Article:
On April 13, 1919, India witnessed one of its most horrific tragedies. It was the day 1500 innocent people lost their lives at the Jallianwala Bagh while they had gathered for a peaceful protest against the Rowlatt Act, which made it possible for the British government to arrest anyone without even a chance at a fair trial. 

Cultural India

The incident affected 5000 unsuspecting people and Dr. Sashti Charan was one of them. He was present at the Jallianwala Bagh, peacefully protesting when General Dyer asked his men to indiscriminately open fire.

Times of India

A doctor from Bengal, who later shifted to Allahabad, he survived by hiding under the dais but his life changed completely after that massacre. 

It became his mission to acquire the land with the sole motive of looking after it and turning it into a memorial for those who lost their lives on that fateful day

The Print

That wasn’t going to be easy but Dr. Charan was determined. As the Britishers were planning to open a cloth market at the site, he submitted a counter-proposal to Mahatma Gandhi and the Indian National Congress.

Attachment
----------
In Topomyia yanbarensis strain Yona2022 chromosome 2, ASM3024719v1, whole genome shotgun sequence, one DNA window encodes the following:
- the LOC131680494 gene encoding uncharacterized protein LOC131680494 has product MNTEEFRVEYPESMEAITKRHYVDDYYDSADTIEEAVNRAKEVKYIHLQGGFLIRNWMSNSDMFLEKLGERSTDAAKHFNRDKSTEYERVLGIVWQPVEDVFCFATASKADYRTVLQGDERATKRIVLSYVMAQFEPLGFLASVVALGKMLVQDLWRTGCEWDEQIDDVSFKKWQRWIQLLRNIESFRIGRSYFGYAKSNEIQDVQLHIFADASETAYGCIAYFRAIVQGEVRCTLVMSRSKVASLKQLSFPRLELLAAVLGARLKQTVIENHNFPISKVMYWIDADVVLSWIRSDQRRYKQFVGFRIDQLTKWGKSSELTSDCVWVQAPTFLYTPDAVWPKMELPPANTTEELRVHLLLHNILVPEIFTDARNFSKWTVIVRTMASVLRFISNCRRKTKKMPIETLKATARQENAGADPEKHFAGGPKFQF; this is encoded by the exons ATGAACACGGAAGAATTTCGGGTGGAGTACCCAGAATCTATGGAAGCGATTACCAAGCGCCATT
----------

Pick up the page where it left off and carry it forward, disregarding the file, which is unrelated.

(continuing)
The petition was passed in 1920 and the land was opened for auction. It was priced at ₹5.65 lakhs, which was a huge amount at that time.


With pure intentions in his heart, Dr. Charan requested people to donate money, something reiterated by Mahatma Gandhi. 

He managed to amass ₹9 lakhs and eventually acquired the land through an auction. 


100 years later, his grandson Sukumar Mukherji and his family is still looking after the land, living in a small apartment because it’s close to the memorial. 

Hindustan Times
Hindustan Times

As we remember those who lost their lives in the horrific incident, let’s also take out time to acknowledge the efforts of a family that has been looking after the land for 99 years.